From: Francesco Pietra (
Date: Sun Mar 14 2010 - 04:51:02 CDT

I have carried out many runs for the exit of the ligand from the
protein. I can confirm that, with the commands described previously
(please see below previous mail), the trace does not start from where
the ligand starts leaving. It starts later on and not exactly on the
actual path, as monitored from VMD Main, once, step 5, speed slow. In
the most complex path for ligand exit, the trace (red on "scale")
starts on the rear of a helix with respect to the initial position of
the ligand. I.e., the initial position of the ligand can't be seen
from where the trajectory_path trace begins. Also, the trace continues
on the right side of the helix, while the actual ligand path develops
on the the left of the helix. The trajectory path describes
more-or-less correctly how the ligand spends a lot of time trapped in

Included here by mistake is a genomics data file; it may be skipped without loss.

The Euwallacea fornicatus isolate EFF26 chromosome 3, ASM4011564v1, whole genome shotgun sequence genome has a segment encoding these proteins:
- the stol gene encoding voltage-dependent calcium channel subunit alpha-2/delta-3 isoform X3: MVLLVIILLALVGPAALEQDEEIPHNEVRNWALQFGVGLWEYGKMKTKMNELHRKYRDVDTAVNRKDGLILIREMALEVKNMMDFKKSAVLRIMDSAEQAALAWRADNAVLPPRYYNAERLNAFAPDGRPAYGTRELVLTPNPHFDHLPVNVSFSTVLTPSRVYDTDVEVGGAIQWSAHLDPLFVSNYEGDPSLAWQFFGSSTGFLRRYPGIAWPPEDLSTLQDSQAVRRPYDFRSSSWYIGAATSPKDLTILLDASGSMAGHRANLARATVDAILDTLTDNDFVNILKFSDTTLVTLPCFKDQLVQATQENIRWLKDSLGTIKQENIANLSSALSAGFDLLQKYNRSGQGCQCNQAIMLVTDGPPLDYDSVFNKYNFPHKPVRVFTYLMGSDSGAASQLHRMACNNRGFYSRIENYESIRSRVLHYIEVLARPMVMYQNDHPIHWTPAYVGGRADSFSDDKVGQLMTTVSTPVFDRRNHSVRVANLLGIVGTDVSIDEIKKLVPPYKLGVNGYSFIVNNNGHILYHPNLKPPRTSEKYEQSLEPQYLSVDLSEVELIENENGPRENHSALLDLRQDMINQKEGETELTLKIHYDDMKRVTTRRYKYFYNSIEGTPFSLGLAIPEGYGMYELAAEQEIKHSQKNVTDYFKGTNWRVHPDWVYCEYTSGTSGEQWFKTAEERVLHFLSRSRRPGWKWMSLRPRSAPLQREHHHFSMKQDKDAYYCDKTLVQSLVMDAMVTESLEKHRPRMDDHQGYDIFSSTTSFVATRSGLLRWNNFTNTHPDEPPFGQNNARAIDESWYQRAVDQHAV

a potential well, and the direction of exit is correctly indicated by
the blue trace, but there is a shift with respect to the actual path.
In this case a serious discrepancy with respect to proximity to the
helix residues. All that neatly detected with either ribbon or cartoon
representations of the protein

I wonder where I am incorrectly performing. I don't see a log file to
send for inspection.

Thanks for help

francesco pietra

---------- Forwarded message ----------
From: Francesco Pietra <>
Date: Sun, Mar 7, 2010 at 9:55 AM
Subject: trajectory_path.tcl queries
To: vmd <>

New to trajectory_path.tcl, I dare placing a question. In my usage

source trajectory_path.tcl
set myligand [atomselect top "resid for.myligand"]
trajectory_path $myligand scale (which, grossly scales from red to
yellow, cyan and finally blue)

there is a large shift in the coordinate scale between the path that
can be followed from VMD Main and that described with
trajectory_path.tcl.  Also, although the two are identical, the latter
is on a much smaller scale. The shift is so large that the path
described with trajectory_path.tcl is seen entirely at the immediate
outside of the protein.

francesco pietra